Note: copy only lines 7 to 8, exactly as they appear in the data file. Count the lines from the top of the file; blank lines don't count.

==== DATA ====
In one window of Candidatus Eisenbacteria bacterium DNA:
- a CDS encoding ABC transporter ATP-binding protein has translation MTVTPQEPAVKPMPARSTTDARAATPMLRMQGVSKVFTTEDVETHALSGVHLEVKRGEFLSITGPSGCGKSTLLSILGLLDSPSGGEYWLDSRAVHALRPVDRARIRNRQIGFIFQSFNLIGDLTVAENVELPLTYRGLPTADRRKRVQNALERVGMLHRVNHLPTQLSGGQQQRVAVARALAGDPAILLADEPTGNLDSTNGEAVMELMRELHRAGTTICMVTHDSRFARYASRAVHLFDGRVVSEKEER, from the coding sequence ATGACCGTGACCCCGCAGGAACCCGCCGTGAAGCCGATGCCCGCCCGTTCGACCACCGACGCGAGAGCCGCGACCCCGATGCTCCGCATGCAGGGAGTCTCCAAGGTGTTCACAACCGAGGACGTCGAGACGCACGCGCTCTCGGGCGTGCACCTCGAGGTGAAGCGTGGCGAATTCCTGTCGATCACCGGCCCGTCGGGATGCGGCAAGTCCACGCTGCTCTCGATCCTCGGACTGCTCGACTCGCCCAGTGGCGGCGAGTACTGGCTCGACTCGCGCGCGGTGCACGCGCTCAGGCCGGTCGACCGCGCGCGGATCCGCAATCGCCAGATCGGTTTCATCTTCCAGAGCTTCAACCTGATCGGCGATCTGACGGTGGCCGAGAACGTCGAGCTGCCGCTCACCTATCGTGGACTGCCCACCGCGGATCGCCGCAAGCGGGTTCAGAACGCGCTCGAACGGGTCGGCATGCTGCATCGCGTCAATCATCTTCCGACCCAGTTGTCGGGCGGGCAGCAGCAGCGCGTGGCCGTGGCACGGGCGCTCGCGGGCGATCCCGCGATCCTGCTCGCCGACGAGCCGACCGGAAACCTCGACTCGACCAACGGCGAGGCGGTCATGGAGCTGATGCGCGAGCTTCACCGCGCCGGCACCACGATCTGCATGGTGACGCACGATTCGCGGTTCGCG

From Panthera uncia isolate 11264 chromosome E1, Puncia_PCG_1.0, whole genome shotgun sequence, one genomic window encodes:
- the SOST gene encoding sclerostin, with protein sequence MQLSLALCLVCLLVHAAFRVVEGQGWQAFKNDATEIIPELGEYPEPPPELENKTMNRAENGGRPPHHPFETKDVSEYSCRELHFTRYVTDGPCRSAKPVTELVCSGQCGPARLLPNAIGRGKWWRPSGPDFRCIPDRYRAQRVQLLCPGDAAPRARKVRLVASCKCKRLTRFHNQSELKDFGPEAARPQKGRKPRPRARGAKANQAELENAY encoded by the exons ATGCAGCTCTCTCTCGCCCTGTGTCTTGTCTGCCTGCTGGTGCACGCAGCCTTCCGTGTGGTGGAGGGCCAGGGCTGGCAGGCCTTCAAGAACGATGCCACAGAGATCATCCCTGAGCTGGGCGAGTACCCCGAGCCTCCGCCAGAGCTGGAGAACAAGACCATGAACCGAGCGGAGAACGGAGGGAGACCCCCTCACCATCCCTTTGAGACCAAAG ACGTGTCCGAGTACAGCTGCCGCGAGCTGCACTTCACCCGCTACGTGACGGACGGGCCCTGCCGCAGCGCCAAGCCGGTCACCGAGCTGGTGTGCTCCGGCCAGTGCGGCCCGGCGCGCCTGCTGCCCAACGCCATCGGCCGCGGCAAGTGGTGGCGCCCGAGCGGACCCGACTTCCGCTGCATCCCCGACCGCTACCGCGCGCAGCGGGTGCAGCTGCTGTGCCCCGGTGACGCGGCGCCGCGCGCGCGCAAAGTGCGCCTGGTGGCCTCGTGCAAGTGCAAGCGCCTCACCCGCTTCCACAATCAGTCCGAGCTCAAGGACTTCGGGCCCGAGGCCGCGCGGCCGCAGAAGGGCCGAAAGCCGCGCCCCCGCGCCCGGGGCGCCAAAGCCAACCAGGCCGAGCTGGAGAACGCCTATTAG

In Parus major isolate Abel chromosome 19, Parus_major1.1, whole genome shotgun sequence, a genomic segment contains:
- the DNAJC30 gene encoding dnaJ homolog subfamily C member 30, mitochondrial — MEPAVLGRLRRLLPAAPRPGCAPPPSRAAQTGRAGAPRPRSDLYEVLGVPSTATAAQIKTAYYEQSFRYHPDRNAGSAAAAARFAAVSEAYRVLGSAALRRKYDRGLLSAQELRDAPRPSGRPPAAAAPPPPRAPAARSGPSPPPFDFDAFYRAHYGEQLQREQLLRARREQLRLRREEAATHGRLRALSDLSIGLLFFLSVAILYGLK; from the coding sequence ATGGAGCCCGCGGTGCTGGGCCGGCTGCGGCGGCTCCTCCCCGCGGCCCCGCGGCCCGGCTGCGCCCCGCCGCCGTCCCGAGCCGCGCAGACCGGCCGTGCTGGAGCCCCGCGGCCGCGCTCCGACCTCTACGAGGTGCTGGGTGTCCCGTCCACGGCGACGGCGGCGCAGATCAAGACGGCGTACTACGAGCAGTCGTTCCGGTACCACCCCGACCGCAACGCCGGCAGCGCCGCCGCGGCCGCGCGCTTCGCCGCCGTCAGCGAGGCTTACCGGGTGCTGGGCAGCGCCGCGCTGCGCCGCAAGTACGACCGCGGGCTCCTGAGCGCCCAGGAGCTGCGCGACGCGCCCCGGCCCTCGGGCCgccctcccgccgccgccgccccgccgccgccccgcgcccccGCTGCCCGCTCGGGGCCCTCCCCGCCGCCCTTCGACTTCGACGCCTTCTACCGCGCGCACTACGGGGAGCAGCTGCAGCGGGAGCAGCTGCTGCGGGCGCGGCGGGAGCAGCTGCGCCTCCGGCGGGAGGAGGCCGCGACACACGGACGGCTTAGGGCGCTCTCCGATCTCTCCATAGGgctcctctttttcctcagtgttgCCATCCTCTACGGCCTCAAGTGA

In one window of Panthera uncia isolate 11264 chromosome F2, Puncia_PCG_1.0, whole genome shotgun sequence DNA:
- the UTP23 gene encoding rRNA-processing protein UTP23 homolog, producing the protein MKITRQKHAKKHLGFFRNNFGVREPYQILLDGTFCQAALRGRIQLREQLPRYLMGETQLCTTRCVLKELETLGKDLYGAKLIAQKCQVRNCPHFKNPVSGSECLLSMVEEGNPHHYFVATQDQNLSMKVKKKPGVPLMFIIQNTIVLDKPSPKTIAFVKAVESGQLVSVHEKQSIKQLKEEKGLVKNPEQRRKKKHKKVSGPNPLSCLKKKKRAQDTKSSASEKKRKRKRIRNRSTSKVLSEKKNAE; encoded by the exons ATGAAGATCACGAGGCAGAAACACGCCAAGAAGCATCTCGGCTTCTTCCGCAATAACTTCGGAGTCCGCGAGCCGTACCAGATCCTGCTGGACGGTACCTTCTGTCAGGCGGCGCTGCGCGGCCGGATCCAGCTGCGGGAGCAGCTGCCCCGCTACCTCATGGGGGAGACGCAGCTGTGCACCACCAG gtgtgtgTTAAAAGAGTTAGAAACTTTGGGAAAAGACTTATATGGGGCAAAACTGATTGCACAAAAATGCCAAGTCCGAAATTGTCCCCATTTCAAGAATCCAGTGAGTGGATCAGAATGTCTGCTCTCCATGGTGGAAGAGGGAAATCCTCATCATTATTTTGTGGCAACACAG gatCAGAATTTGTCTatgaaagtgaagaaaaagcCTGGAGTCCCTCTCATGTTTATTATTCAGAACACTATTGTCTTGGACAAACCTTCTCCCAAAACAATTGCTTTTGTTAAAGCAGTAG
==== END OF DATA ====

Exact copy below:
In one window of Panthera uncia isolate 11264 chromosome F2, Puncia_PCG_1.0, whole genome shotgun sequence DNA:
- the UTP23 gene encoding rRNA-processing protein UTP23 homolog, producing the protein MKITRQKHAKKHLGFFRNNFGVREPYQILLDGTFCQAALRGRIQLREQLPRYLMGETQLCTTRCVLKELETLGKDLYGAKLIAQKCQVRNCPHFKNPVSGSECLLSMVEEGNPHHYFVATQDQNLSMKVKKKPGVPLMFIIQNTIVLDKPSPKTIAFVKAVESGQLVSVHEKQSIKQLKEEKGLVKNPEQRRKKKHKKVSGPNPLSCLKKKKRAQDTKSSASEKKRKRKRIRNRSTSKVLSEKKNAE; encoded by the exons ATGAAGATCACGAGGCAGAAACACGCCAAGAAGCATCTCGGCTTCTTCCGCAATAACTTCGGAGTCCGCGAGCCGTACCAGATCCTGCTGGACGGTACCTTCTGTCAGGCGGCGCTGCGCGGCCGGATCCAGCTGCGGGAGCAGCTGCCCCGCTACCTCATGGGGGAGACGCAGCTGTGCACCACCAG gtgtgtgTTAAAAGAGTTAGAAACTTTGGGAAAAGACTTATATGGGGCAAAACTGATTGCACAAAAATGCCAAGTCCGAAATTGTCCCCATTTCAAGAATCCAGTGAGTGGATCAGAATGTCTGCTCTCCATGGTGGAAGAGGGAAATCCTCATCATTATTTTGTGGCAACACAG gatCAGAATTTGTCTatgaaagtgaagaaaaagcCTGGAGTCCCTCTCATGTTTATTATTCAGAACACTATTGTCTTGGACAAACCTTCTCCCAAAACAATTGCTTTTGTTAAAGCAGTAG